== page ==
With the invention of tools like GoToMeeting, Skype, Cloud Based Servers, and Office 365, companies have been given the opportunity to allow more flexible work environments for their employees. Virtual teams can be a great asset to an organization. This new “team-based and technology-enabled” (Northouse, 2016) structure allows an organization to hire the most qualified individuals, increase employee satisfaction, support customers all over the globe, and take advantage of overhead savings. However, with these innovations come new difficulties. How does one successfully lead a geographically disperse team?
Lead, Don’t Manage
First, one must understand that a virtual team cannot be managed they must be lead. This means you cannot control your team; you must “influence, motivate, and enable” (Harvard Business Review, 2013). The lack of direct contact greatly reduces the amount of control a manager has over their team, as such the manager must learn encourage self-control.
Select the Right Team
A good leader understands that for a virtual team to be successful, it must be comprised of motivated and capable individuals. A leader needs to recognize their strengths and weaknesses to enable effective collaboration. The best candidates for remote employees are people that are highly experienced in their positions, have suitable technological expertise, are thick skinned, and have excellent communication skills.
Communicate, Communicate, Communicate
Communication is essential to leading a virtual team effectively. In person communication will always be the most efficient and effective way of communicating, because only 10% of communication is made up of what is said. “30-35% is tone and 55-60% is body language” (Forbes, 2015). Because of this, a remote worker needs to accept ambiguity easier than others do. They need to be able to distinguish between what is being written and what is being implied. They also need to understand that most likely, what is being said is not personal. It is all about perception. In addition to being more accepting of others communications, they themselves need to be able to communicate effectively. I suggest using a technique called BLUF or Bottom Line Up Front. Get to the point quickly and reduce the amount of ambiguity in lengthy stories. If the person needs supplemental information, they will ask for it.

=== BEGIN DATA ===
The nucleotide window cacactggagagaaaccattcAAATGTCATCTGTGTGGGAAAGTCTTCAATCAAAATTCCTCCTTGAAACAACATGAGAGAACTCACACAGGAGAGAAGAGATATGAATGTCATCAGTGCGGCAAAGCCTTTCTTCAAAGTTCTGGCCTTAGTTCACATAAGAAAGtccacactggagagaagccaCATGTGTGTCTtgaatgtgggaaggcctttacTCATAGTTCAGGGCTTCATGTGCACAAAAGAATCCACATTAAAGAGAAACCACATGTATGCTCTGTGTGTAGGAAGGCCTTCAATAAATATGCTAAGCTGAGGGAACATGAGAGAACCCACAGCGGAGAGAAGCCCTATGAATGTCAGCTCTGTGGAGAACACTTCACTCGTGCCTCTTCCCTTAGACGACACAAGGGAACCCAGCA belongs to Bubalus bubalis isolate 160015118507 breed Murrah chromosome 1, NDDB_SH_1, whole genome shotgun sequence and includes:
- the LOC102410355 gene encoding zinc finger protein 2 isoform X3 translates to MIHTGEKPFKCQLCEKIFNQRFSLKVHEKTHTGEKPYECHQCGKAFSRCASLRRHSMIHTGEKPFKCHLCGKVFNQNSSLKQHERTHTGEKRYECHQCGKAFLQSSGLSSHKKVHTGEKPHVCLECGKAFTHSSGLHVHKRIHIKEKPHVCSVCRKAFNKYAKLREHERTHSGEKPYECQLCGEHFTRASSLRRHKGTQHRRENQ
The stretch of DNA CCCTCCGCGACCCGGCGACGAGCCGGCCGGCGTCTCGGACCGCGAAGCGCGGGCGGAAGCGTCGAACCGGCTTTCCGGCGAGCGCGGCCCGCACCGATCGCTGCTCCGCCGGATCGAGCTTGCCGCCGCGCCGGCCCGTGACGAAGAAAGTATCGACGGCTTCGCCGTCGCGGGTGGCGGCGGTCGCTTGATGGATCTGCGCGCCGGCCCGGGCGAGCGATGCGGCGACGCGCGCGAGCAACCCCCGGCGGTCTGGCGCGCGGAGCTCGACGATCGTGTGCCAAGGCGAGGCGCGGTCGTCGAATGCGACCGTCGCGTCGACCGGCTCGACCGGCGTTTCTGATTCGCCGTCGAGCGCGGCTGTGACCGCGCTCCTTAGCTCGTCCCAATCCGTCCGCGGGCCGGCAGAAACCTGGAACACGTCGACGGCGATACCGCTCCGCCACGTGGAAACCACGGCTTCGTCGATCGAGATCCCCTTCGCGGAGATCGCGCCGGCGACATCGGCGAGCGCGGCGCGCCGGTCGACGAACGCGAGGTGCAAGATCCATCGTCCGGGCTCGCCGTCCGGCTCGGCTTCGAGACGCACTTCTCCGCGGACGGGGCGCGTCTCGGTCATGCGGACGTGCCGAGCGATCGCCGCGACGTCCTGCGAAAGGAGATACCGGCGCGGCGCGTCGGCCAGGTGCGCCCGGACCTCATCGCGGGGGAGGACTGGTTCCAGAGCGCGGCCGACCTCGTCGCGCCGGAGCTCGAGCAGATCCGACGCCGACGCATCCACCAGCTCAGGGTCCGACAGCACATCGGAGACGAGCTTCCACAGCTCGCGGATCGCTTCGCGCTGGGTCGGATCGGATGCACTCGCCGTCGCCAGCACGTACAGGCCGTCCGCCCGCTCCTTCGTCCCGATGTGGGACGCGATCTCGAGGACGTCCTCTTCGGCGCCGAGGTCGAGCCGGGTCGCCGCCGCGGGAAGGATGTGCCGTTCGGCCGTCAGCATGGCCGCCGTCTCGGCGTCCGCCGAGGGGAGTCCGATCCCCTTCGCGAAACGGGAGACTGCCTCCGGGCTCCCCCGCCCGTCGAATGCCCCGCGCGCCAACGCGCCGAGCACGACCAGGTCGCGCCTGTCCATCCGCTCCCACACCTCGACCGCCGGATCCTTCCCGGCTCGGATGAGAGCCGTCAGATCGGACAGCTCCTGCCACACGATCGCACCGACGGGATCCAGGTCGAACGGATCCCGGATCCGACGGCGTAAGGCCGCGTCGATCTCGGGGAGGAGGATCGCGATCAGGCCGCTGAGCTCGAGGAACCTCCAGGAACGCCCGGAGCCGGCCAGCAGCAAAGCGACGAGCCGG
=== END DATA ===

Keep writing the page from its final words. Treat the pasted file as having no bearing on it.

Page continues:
Promote collaboration and relationships
Next, a leader needs to encourage relationships outside of the work environment. The more time spent with an individual the easier it is to communicate effectively. This is more difficult because subordinates will be in geographically dispersed areas. A great way to overcome this obstacle is to use tools like Skype, or some kind of instant messaging tool. This allows for instant communication that does not clog up inboxes and encourages employee engagement. While we do not want subordinates to get too far off topic, it is still integral to get some kind of social bonding. According to Huhman, (Entrepreneur, 2014) “Employers should encourage workplace friendships because they will boost employee morale. Supportive and trusting relationships help employees stay engaged and maintain a sense of belonging at a company.”
Bradt, G. (2015). Team Geographically Dispersed? Leverage All Senses To Keep Connected. Forbes.com. Web. Retrieved from http://www.forbes.com/sites/georgebradt/2015/01/21/team-geographically-dispersed-leverage-all-senses-to-keep-connected/#2cfe597e4ffb
Huhman, H. (2014). The Hidden Benefits of Happy Co-Workers (Infographic). Entreapenuer.com. Web. Retrieved from https://www.entrepreneur.com/article/238122
Northouse, P. (2016). Leadership: Theory and Practice (7th ed.). Thousand Oaks, CA SAGE Publications. Kindle Edition.
Vineet, N. (2013). Three Differences Between Managers and Leaders. HBR.com. Harvard Business Review. Web. Retrieved from https://hbr.org/2013/08/tests-of-a-leadership-transiti